Amid all the conversations about single-use plastics, food waste and other emerging cultural concerns, the amorphous category of "stuff" in our waste stream often goes overlooked. Adam Minter, a longtime recycling journalist who now writes for Bloomberg Opinion, has been on a multi-year journey to change that.
Following up on his 2013 debut "Junkyard Planet," which focused on the global scrap trade, Minter's newest work brings his signature mix of personal narratives and business reporting to the reuse sector. Traveling across multiple continents – from Goodwills in Arizona to the textile mills of Panipat, India – Minter chronicles a whole new side of the recycling economy in his book "Secondhand: Travels in the New Global Garage Sale."
Waste Dive recently spoke with Minter to learn about what his findings could mean for the future of waste and recycling in the United States and beyond.
The following conversation has been edited for brevity and annotated for context.
WASTE DIVE: We hear a lot of discussion about how reduction should fit into "zero waste" goals and other sustainability plans. That may not be a likely outcome based on consumer preferences, especially in developing countries where people want a chance to experience certain lifestyles. Are the calls for reduction going to work based on what you found reporting this?
ADAM MINTER: I've been living (in Asia) since 2002, and one of the things that I've learned here is that emerging consumers want to have their chance to consume. You have a massive emerging middle class out here who aren't yet receptive to a message that ... they're morally suspect for wanting to consume the way that Europeans or Japanese or Australians or Americans have. So I've come to see and come to believe that they are going to have their consumption cycle, they're going to enjoy it in all of its good and bad components.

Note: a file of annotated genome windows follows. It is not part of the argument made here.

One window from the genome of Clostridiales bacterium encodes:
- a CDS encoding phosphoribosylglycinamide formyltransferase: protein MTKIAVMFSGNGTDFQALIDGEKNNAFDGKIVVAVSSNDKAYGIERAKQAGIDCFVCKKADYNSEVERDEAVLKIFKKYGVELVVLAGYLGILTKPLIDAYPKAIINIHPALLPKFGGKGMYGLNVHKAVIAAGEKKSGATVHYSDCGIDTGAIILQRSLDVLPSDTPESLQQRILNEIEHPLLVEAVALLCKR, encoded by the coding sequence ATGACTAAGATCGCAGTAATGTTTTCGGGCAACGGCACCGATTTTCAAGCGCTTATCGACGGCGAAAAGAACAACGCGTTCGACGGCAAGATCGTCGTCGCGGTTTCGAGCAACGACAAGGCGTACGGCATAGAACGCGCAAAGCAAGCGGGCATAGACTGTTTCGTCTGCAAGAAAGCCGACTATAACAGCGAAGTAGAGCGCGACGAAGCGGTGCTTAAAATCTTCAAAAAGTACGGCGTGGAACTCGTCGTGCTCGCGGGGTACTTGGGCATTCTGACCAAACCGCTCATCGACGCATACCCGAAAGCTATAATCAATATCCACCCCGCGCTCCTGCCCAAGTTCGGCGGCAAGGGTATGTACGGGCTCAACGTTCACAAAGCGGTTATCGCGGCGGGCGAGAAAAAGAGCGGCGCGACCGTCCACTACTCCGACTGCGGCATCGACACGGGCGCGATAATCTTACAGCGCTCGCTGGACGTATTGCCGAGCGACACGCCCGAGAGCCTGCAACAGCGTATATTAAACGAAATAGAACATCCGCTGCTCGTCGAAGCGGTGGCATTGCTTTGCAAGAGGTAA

The one thing that's happened in the U.S. is that people tend to look at consumption and consumer goods as a bad thing. I don't look at them necessarily as a bad thing. Better living standards are good for everybody. But there's also the dark side, as anybody in the waste and recycling industry can attest.
You start seeing the shoots of sustainable consumption already happening out here, especially in China, and that's happening much more quickly than it did in the developed economies like the United States. So I take encouragement from that, but you're talking about over a billion emerging market consumers. It's going to take quite a while for us to get to the point where people are up for waste reduction.
Secondhand's opening chapters focus on growing home clean-out industries, both in the U.S. and Japan, with a stark look at how little value there can be in the items people leave behind when they die. Aging populations in both countries have made these services increasingly necessary.
Japan's earlier experience with this trend, among other factors, has created a very robust and formalized reuse industry in the country. By comparison, the U.S. network of charitable organizations running thrift stories feels much different.
As you reported, Goodwill is a huge part of the U.S. reuse industry – bigger than some of the waste companies I cover based on revenue – but it just doesn't get the same attention. Do you think that we are going to hit a tipping point here in the United States, as our population ages out, where it somehow becomes more economically viable to have a thriving reuse industry like they do in Japan?